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Evaluating the Climate Effects of Reforestation in New England Using a Weather Research and Forecasting (WRF) Model Multiphysics Ensemble

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  • 1 Earth Systems Research Center, University of New Hampshire, Durham, New Hampshire, and National Center for Atmospheric Research,* Boulder, Colorado
  • 2 Earth Systems Research Center, University of New Hampshire, Durham, New Hampshire
  • 3 National Center for Atmospheric Research,* Boulder, Colorado
  • 4 Earth Systems Research Center, University of New Hampshire, Durham, New Hampshire
  • 5 USDA Forest Service Northern Research Station, Durham, New Hampshire
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Abstract

The New England region of the northeastern United States has a land use history characterized by forest clearing for agriculture and other uses during European colonization and subsequent reforestation following widespread farm abandonment. Despite these broad changes, the potential influence on local and regional climate has received relatively little attention. This study investigated wintertime (December through March) climate impacts of reforestation in New England using a high-resolution (4 km) multiphysics ensemble of the Weather Research and Forecasting Model. In general, the conversion from mid-1800s cropland/grassland to forest led to warming, but results were sensitive to physics parameterizations. The 2-m maximum temperature (T2max) was most sensitive to choice of land surface model, 2-m minimum temperature (T2min) was sensitive to radiation scheme, and all ensemble members simulated precipitation poorly. Reforestation experiments suggest that conversion of mid-1800s cropland/grassland to present-day forest warmed T2max +0.5 to +3 K, with weaker warming during a warm, dry winter compared to a cold, snowy winter. Warmer T2max over forests was primarily the result of increased absorbed shortwave radiation and increased sensible heat flux compared to cropland/grassland. At night, T2min warmed +0.2 to +1.5 K where deciduous broadleaf forest replaced cropland/grassland, a result of decreased ground heat flux. By contrast, T2min of evergreen needleleaf forest cooled –0.5 to –2.1 K, primarily owing to increased ground heat flux and decreased sensible heat flux.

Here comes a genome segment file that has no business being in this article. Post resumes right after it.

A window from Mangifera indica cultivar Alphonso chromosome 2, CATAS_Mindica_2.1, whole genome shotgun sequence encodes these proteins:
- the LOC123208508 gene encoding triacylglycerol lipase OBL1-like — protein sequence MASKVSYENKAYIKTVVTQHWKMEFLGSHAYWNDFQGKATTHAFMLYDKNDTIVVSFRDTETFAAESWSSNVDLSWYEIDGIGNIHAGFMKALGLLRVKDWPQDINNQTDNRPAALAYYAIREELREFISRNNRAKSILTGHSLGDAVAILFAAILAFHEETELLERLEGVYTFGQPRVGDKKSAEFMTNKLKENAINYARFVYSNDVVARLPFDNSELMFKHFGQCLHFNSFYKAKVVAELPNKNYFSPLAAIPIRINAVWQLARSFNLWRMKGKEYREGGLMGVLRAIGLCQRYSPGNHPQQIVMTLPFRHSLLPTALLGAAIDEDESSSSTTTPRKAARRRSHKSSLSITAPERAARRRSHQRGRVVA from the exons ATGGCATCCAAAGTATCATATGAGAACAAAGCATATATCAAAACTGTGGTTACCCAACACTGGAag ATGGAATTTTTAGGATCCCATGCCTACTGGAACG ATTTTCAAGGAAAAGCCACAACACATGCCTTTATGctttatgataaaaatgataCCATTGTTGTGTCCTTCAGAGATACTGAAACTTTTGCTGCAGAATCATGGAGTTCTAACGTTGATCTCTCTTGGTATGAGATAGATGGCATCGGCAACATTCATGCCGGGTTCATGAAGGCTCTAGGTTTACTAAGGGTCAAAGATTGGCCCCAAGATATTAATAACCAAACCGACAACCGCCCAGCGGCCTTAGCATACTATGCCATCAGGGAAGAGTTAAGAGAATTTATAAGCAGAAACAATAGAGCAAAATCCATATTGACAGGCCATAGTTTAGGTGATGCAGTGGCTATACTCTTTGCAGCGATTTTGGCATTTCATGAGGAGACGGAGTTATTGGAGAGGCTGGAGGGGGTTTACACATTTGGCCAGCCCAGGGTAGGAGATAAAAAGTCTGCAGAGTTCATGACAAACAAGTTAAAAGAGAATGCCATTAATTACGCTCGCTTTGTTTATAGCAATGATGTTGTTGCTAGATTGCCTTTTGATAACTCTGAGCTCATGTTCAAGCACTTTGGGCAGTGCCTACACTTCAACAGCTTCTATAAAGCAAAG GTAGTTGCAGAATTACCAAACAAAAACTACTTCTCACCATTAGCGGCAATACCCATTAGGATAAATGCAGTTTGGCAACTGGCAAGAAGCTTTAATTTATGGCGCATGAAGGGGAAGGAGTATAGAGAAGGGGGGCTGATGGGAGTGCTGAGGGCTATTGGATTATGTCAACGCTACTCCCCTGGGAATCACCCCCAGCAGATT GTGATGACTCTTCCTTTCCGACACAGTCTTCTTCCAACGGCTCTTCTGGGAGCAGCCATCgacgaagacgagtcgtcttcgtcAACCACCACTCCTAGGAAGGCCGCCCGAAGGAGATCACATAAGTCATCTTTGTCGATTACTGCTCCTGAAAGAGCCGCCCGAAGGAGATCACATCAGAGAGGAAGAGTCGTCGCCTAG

Supplemental information related to this paper is available at the Journals Online website: http://dx.doi.org/JCLI-D-15-0286.s1.

The National Center for Atmospheric Research is sponsored by the National Science Foundation.

Corresponding author address: E. A. Burakowski, National Center for Atmospheric Research, Climate and Global Dynamics Division, 1850 Table Mesa Dr., ML 174b, Boulder, CO 80305. E-mail: burakows@ucar.edu

Abstract

The New England region of the northeastern United States has a land use history characterized by forest clearing for agriculture and other uses during European colonization and subsequent reforestation following widespread farm abandonment. Despite these broad changes, the potential influence on local and regional climate has received relatively little attention. This study investigated wintertime (December through March) climate impacts of reforestation in New England using a high-resolution (4 km) multiphysics ensemble of the Weather Research and Forecasting Model. In general, the conversion from mid-1800s cropland/grassland to forest led to warming, but results were sensitive to physics parameterizations. The 2-m maximum temperature (T2max) was most sensitive to choice of land surface model, 2-m minimum temperature (T2min) was sensitive to radiation scheme, and all ensemble members simulated precipitation poorly. Reforestation experiments suggest that conversion of mid-1800s cropland/grassland to present-day forest warmed T2max +0.5 to +3 K, with weaker warming during a warm, dry winter compared to a cold, snowy winter. Warmer T2max over forests was primarily the result of increased absorbed shortwave radiation and increased sensible heat flux compared to cropland/grassland. At night, T2min warmed +0.2 to +1.5 K where deciduous broadleaf forest replaced cropland/grassland, a result of decreased ground heat flux. By contrast, T2min of evergreen needleleaf forest cooled –0.5 to –2.1 K, primarily owing to increased ground heat flux and decreased sensible heat flux.

Supplemental information related to this paper is available at the Journals Online website: http://dx.doi.org/JCLI-D-15-0286.s1.

The National Center for Atmospheric Research is sponsored by the National Science Foundation.

Corresponding author address: E. A. Burakowski, National Center for Atmospheric Research, Climate and Global Dynamics Division, 1850 Table Mesa Dr., ML 174b, Boulder, CO 80305. E-mail: burakows@ucar.edu

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